The “Cap” part of the equation means a cap on carbon emissions.  The trade part seems to be the problem for some.  The elaborate system coming out of the House with the Waxman-Markey bill is 36 times longer than the simple 40-page Cantwell-Collins CLEAR Act.  Waxman Markey offers an extremely elaborate bureacratic layer of government, and regulation of every end use that generates carbon emissions. That bill also is akin to the old phrase coined by Arizona Senator John McCain, “No Pork Left Behind”.  The CLEAR Act is simply designed, with virtually very little new bureacratic overlay, and the added benefit of providing monthly allottment of funds to the public for carbon costs associated with their energy bill.  While that is a boon in the eyes of some Blue Dog Democrats and Moderate Republicans (it is, after all, akin to Palin’s “Socialist” Subsidy of Oil profits garnered for Alaska Residents), it is a deathknell in the politically vital Midwest and Plains States and South, where there are many agricultural states and coal-producing, and generating economies.  The Cantwell-Collins bill is not, however, as effective in capping carbon based on research by the World Research Institute, while the Political Economy Research Institute at the University of Massachusetts has done research that shows a state-by-state cost benefit analysis and concluded a respectively strong showing of the overall net benefits of Cap and Dividend across the US.  Rep. Steny Hoyer is announcing a similar bill in the House to the CLEAR Act in the Senate.  If Lieberman, Graham and Kerry et al in the Senate include the Dividend element into existing legislation, there could be signals of bipartisan dialogue in the days, weeks and months to come.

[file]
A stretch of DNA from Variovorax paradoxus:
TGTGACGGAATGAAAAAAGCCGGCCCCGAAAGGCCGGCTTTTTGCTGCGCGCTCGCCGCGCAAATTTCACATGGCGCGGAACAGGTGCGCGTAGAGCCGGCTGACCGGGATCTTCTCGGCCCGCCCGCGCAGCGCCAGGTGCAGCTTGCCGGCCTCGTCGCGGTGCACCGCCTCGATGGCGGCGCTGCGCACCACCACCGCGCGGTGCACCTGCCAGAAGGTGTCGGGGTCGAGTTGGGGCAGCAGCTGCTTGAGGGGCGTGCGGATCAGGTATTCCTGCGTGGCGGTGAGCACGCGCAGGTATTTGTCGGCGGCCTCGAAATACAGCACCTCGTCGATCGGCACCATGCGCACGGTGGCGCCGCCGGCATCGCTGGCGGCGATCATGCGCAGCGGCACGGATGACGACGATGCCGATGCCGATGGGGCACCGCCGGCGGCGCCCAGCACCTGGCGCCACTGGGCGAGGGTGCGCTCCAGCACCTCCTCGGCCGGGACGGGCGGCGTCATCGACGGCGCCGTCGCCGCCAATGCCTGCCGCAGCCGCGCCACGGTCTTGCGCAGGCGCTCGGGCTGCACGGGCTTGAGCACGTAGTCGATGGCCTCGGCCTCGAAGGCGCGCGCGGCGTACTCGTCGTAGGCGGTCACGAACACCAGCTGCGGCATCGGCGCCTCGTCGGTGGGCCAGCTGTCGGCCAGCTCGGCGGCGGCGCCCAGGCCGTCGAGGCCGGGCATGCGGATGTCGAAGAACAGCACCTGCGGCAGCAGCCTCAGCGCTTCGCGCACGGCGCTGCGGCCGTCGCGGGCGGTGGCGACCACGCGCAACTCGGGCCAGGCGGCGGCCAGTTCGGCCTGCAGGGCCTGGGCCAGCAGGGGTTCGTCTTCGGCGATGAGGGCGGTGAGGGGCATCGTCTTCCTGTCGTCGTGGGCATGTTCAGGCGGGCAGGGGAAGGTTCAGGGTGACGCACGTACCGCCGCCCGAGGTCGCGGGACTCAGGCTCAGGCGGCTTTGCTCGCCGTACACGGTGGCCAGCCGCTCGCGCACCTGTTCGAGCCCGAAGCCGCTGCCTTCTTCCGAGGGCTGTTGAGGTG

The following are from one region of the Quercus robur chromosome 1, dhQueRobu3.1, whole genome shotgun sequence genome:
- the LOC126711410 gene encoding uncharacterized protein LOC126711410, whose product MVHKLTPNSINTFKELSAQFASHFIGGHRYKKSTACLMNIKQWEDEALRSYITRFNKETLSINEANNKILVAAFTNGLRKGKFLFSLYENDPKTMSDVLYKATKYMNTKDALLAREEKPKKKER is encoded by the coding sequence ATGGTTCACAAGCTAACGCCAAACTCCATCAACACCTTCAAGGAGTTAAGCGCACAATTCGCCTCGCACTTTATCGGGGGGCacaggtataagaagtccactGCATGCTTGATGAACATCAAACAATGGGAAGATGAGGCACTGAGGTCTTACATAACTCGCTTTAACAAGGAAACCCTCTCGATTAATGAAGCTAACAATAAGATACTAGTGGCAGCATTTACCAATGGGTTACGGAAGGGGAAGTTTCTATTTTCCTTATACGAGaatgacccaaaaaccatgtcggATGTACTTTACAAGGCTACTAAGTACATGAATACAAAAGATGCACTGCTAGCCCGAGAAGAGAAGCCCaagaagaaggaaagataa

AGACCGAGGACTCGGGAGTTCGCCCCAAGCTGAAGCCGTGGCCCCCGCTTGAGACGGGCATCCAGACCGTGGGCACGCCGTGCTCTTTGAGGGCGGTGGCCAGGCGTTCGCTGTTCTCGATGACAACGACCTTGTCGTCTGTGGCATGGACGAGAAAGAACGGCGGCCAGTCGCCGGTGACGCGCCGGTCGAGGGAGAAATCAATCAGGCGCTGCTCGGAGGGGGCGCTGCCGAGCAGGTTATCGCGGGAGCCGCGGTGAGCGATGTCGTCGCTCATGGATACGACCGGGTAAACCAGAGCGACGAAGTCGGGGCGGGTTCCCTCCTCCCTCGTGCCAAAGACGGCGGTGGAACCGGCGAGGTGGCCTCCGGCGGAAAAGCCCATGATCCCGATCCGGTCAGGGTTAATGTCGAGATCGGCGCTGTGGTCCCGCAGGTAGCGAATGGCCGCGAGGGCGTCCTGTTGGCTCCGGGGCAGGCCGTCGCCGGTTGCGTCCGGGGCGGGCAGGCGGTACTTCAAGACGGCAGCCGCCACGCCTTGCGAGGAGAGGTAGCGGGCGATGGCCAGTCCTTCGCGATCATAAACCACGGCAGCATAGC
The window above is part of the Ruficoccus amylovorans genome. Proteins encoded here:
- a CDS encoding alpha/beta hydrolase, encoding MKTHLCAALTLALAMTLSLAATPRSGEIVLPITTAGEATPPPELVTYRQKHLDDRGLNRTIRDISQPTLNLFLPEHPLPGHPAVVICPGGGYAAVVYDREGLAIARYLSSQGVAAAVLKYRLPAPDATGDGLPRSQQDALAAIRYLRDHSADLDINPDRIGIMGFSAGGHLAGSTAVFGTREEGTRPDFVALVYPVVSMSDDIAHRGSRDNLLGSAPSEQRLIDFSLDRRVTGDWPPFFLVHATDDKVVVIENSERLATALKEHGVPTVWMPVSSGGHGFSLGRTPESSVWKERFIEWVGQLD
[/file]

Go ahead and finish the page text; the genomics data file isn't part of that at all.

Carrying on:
*- It should be remembered for Austinites that Austin Energy’s former General Manager, Roger Duncan would start off many of his presentations of AE and Austin’s Climate Protection Plan by citing the esteemable James Hansen’s dire predictions of impending global peril resulting from Climate Change if the problem is not acted upon urgently.




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3 responses to “The False Dichotomy of Cap and Trade OR Carbon Tax

  1. Cap and dividend, cap and trade and carbon tax are all inadequate.

    They can never become global solutions and nothing less will do. The world will never be able to agree how to share emission cuts or the revenue from an international carbon tax or international auction of allowances under a cap. Carbon dioxide spreads globally and needs a global arrangement to sort it. Acid rain was much easier because the problem was local to the emission, so each country could adopt its own solution.

    The world has spent twelve years since Kyoto was adopted failing to reduce CO2 emissions. It was agreed at Copenhagen that global warming should be limited to 2C but we are further than ever from agreeing how to share the massive implied emission reductions between nations. Our leaders need to consider an alternative to caps or taxes with an open mind instead of going round the same unproductive loop over and over again.

    I have a simple, effective and potentially popular proposal.

    In a recent Times Online live debate see